Security monitoring optimization: typical problems and their solutions

Security monitoring optimization: typical problems and their solutions

Optimizing security monitoring

Surveillance camera

Security issues can be a challenge; preventing them via properly set up monitoring can save many resources. However, as network grows, the list of resources subject to monitoring may grow much faster.

A typical situation is a data center: when new hosts (servers) are added, multiple monitors of the same type can be added (depending on server type: Web server, mail server and so on). In such a situation, it is required to reduce possible amount of monitors to as small number as possible. Below we propose several approaches to optimize watching a number of critical resources.

Properly select dependencies

In “Main parameters” of every monitor there’s possibility to specify a dependency monitor: if the latter is in certain state (for example, Down), the monitor depending on it is paused (no alerts will be generated, until the dependency monitor leaves the specified state.

Assign dependencies “inward”, checking every device and/or service starting from the system where IPHost is installed. Every logical group of hosts and monitors should depend on as few monitors as possible.

For example, when monitoring group of servers connected through the single network switch, make them depend on the monitor checking switch availability: if it goes offline, all the connected devices become unavailable. Instead of getting dozens of alerts from affected servers’ monitors, a single alert from the network switch will be enough to attend to the issue.

Similarly, for all processes running on a server, default PING dependency is enough to prevent getting spurious alerts, when a single PING check could do.

Attend primary possible failures first

When something isn’t functioning properly, that can result in multiple alarms that are not directly related to the true problem.

For example, if a site SSL certificate is out-of-date, connectivity to the site may become broken, thus all the monitors using HTTP(S) on the host in question may fail. However, if the SSL certificate age is set as dependency monitor for all HTTP(S)/Web Transaction Monitors for the site in question, the “secondary alerts” will not be generated.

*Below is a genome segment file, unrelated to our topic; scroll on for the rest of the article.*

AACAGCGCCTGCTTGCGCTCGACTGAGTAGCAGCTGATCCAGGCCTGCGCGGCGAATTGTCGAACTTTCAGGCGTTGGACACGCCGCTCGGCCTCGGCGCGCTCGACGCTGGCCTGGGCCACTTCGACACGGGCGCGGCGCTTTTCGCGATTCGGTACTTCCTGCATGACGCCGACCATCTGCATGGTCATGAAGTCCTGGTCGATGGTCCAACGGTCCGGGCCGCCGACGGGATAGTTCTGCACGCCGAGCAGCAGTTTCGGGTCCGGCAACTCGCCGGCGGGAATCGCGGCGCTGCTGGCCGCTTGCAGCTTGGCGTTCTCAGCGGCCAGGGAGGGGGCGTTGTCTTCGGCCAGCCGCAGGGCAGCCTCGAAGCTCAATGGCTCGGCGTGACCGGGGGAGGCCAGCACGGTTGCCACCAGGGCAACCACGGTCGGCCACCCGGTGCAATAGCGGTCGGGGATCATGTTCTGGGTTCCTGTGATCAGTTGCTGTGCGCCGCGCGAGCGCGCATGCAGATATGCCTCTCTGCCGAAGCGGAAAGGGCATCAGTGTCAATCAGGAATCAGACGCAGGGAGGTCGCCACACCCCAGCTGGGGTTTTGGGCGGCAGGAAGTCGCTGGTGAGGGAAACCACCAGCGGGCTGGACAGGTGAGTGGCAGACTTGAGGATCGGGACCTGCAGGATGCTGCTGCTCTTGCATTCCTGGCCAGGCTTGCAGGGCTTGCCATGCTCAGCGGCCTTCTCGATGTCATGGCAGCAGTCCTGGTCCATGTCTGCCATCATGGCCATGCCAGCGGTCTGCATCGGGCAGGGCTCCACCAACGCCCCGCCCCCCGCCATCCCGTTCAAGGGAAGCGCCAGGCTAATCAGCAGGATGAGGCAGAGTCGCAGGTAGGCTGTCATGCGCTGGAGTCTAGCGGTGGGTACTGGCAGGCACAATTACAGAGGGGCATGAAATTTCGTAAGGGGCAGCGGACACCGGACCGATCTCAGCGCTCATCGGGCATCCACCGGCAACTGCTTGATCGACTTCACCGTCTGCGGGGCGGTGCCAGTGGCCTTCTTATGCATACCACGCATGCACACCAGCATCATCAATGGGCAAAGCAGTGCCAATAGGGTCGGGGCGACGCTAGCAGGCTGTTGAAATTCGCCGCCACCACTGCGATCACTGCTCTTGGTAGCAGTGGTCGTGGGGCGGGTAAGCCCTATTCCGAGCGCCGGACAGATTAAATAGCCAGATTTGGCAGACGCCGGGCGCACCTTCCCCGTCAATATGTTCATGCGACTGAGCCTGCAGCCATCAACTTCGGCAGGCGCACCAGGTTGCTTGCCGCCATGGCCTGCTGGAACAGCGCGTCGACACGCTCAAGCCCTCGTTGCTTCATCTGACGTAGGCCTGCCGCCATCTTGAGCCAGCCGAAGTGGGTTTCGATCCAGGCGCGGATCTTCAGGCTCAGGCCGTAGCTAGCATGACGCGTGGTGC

For such critical services monitors, it is proposed to use both Warning and Down alerts. Say, if the certificate is due for renewal in 14 days, its monitor can be set to Warning state; and if 3 or less days remain, Down state can be reported. That way, monitors will warn about imminent service failure long before it actually happens.

The same approach can work for all cases where resources can get scarce and thus cause multiple cascade failures (such as disk space, CPU usage, RAM usage and so on).

Channel and aggregate monitoring data

Syslog monitor is a universal tool to detect various possible problems detected on a Unix-like system.

However, as servers number grows, the amount of possible Syslog alerts can grow way too far. In such a case, it is recommended to use a single Unix-like server as an aggregation point: Syslog protocol allows sending all the generated events to another host. By collecting events from multiple servers on a single recipient system, the number of alert sources can be reduced, thus it can be easier to track possible problems.

In case of script-type monitors (including running scripts or programs over SSH), it is possible to collect multiple metrics at once and report the overall state (i.e., 0 would mean “OK” state, whereas any positive number can indicate how many metrics require administrator’s attention). In addition to separate monitors, an aggregate one can be run, to provide single alert in case of more than a single resources issue.

Use visual representation to notice possible problems

In a real-life use case, a customer of ours uses modified Web interface dashboard to display the most important monitors states in clearly visible form.

When constructed properly, with access control set up, such dashboards can be used with variety of devices, including mobile one, to quickly draw attention, if there’s no regular access to other alerts media (such as email).


If you would need assistance setting up any of the monitoring setups mentioned above, just contact us. We could assist you with setting aggregate monitors, or provide samples of how custom Web interface dashboard can look like.

Do you know of any other useful tricks on saving time and resources when monitoring crucial resources> Please let us know either by contacting us via the above link, or by posting a comment below.